“During a spinning kick attack, Leon’s posture changes drastically, and his body turns,” says Yamakawa. “Therefore, it is clear that placing the camera in head position does not produce the correct image. It is also important to be able to check the surroundings and the enemies caught by the kick, so we decided to use the third-person view from the beginning.

Alternate realities

In addition to throwing knives and performing attacks manually, you can grab objects and inspect them up close, perform revolver tricks a la Revolver Ocelot in Metal Gear Solid, and reload a shotgun by cocking the weapon with one hand. In order to keep up with the intensity of the RE4 remake, a lot of streamlining had to be done along the way.

Barrels and crates containing items can be destroyed by swinging your knife, but you can choose to use a button prompt that does the action for you. In the base game, whenever Leon enters a dark area, he turns on a flashlight until you return to a well-lit environment. This also happens in VR, but by default the light is attached to your head following your movements. However, you can hold it by your forehead and move it yourself like a villager until the section ends. Each weapon has its quirks, especially when it comes to reloading, but some are simpler than you’d expect in VR. As the team says, these shortcuts are meant to make it so your focus is on the action around you.

“For shotguns and other weapon types that load one shot, we realized that as a VR game, reloading one shell at a time would be very interesting,” says Yamakawa. “But in Resident Evil 4, the combat is very intense and if players have to reload shells one by one during the battle, it’s very difficult and can affect your level of enjoyment.”

According to Kumazawa, the release of the VR mode is scheduled “one year after” the initial release of the base game, which was released on March 24, 2023. It was less than that, released as free DLC in December. 8 of the same year.

This is partly thanks to the fact that while the core team was still developing the main game, it started working on aspects of the VR mode. Additionally, Village’s director assisted the team in the early stages of development, while Yamakawa himself worked on the VR version of Resident Evil 7. This made for a much smoother process, even if machines like dual-wielding weapons had to be made from scratch.

In the “Integrated Report 2015” document released by Capcom in the same year, the company expressed its interest and commitment to VR for its development division 1, the group responsible for the Resident Evil series. Nine years later, half of the main Resident Evil games released during this time have received a VR version on PlayStation headsets. Resident Evil 2 and 3 remakes and Armature’s RE4 version are out.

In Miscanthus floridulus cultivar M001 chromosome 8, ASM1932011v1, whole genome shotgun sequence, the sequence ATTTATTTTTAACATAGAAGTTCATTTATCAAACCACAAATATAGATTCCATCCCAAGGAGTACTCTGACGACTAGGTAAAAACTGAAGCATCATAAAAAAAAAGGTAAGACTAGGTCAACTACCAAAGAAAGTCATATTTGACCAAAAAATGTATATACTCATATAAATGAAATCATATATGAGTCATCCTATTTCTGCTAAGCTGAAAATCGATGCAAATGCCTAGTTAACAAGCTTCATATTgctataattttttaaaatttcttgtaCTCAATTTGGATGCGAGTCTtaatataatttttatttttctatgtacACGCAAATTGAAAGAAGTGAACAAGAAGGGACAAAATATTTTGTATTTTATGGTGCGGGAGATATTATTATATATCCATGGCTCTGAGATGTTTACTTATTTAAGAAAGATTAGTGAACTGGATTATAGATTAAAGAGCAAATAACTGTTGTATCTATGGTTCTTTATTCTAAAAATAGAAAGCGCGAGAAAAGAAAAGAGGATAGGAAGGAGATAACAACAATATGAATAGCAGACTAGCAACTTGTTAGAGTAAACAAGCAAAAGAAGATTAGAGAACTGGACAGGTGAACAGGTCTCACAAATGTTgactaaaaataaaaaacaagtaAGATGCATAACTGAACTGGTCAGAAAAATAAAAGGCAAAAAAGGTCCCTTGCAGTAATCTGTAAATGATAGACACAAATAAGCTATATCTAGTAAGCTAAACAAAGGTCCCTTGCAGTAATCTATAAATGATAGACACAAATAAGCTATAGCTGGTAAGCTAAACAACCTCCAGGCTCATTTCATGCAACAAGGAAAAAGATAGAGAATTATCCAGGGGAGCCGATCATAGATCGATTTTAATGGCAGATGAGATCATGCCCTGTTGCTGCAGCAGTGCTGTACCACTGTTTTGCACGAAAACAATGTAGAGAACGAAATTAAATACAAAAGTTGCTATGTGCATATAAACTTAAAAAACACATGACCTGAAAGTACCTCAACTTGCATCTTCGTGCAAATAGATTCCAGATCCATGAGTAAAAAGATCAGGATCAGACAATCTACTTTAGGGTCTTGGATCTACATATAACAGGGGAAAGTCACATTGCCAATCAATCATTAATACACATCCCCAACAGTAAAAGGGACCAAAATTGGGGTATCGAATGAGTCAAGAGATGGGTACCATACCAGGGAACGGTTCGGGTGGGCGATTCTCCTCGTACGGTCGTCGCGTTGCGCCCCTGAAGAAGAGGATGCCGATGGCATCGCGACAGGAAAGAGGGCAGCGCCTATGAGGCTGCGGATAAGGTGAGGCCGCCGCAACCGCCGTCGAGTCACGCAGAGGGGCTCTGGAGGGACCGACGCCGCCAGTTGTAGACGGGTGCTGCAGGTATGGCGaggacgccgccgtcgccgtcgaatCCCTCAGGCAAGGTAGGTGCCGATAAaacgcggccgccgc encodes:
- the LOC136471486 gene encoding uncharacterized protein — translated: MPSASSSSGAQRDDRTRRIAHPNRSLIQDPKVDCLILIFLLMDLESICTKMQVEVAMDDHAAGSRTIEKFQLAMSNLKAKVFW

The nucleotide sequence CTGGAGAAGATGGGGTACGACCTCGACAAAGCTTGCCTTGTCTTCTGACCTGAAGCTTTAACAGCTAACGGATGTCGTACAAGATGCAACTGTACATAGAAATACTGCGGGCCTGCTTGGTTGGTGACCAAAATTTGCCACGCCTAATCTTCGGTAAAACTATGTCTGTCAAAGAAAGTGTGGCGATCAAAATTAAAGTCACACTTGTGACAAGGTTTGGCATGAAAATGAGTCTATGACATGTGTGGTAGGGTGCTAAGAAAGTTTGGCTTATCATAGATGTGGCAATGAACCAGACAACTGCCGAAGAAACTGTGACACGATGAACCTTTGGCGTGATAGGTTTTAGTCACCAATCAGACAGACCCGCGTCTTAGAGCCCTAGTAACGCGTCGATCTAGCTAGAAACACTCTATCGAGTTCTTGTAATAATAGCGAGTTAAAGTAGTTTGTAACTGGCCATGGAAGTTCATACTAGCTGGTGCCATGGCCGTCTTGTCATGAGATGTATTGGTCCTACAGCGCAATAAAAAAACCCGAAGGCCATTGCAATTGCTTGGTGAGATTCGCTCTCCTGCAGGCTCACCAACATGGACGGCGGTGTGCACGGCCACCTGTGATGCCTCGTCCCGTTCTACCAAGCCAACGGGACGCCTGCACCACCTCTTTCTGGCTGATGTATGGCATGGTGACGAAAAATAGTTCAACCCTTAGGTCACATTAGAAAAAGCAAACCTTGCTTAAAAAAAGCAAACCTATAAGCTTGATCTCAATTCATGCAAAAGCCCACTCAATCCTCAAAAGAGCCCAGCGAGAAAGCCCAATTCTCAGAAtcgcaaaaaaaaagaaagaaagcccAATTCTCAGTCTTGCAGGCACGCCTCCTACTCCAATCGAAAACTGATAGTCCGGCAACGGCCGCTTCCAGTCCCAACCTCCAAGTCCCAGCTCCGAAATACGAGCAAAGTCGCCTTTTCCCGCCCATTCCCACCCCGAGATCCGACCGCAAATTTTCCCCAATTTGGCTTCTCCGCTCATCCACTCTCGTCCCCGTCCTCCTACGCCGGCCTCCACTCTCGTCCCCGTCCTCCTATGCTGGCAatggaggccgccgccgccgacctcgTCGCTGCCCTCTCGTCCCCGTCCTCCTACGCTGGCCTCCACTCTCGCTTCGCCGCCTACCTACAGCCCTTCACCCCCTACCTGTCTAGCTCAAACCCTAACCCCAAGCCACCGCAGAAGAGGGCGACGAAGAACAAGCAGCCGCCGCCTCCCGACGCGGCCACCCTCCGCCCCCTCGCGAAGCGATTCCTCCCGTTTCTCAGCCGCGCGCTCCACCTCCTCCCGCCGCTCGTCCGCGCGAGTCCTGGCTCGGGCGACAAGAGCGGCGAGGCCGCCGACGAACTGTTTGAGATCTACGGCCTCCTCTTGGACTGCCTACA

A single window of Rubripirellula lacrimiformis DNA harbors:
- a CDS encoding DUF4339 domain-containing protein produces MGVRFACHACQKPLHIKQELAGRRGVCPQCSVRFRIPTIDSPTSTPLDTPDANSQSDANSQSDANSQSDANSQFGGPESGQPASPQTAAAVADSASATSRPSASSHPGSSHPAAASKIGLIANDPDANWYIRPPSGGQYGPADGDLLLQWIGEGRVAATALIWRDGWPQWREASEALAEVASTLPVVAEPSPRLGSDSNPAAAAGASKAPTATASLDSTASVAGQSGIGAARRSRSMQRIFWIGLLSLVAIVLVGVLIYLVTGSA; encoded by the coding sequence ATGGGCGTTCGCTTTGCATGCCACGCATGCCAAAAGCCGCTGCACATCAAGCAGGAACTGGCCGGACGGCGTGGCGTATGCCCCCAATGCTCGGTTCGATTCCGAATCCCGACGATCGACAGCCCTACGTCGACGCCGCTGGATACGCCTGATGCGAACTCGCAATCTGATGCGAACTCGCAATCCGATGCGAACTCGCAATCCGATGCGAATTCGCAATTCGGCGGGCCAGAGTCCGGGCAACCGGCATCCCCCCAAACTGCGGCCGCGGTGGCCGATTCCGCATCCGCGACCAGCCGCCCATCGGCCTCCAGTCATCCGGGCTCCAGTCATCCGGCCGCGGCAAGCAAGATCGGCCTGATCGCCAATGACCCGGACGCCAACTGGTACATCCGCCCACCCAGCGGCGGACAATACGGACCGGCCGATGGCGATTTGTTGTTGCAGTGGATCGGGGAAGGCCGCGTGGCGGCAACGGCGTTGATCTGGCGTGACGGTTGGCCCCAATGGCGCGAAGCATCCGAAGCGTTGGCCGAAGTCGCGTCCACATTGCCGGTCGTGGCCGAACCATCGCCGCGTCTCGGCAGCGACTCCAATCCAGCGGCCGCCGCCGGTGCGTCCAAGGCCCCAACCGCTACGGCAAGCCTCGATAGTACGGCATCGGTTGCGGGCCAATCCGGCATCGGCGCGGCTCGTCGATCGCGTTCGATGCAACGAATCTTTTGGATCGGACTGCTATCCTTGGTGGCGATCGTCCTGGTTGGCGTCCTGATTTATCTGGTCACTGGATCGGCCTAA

When asked if this focus on VR has affected the way Capcom develops new games in the franchise, the team, who knew it would be working on a VR version ahead of time, suggested otherwise. “The simple answer is ‘no,'” says Yamakawa. “It’s very important to us that the main game is as interesting as possible, so we didn’t make any changes to it because of the VR mode.” It additionally covers important additions like Pari. Tweaks and changes were made to the mechanic until the team started iterating on the base game to translate the experience to VR.

Visitors say Resident Evil 4 has implemented all the elements they wanted for VR. Once they wrapped up the project, they realized that VR would be a good fit for the franchise. Although he won’t discuss specifics, Kumazawa says he “plans to take on more challenges in the future.”

Furthermore, Kumazawa adds that one of the reasons for releasing the VR versions of Village and 4 as free DLC is that the team will try to help expand the VR market. Yamakawa, personally speaking, joined the project as a director because of his passion for VR.

While conditions like motion sickness continue to be a concern for players accessing VR, Yamakawa says it’s a substantial improvement compared to the original PlayStation VR headset.

“When we received the first version of the original VR development kit, I spent a lot of time playing with it,” says Yamakawa. “VR also fits well with the Resident Evil franchise. I want VR to become more popular with the public. As headsets are still quite expensive and heavy, I’d like the kits to continue to be lighter and more (approachable) to the general audience.”


This article originally appeared in issue 364 of Game Informer.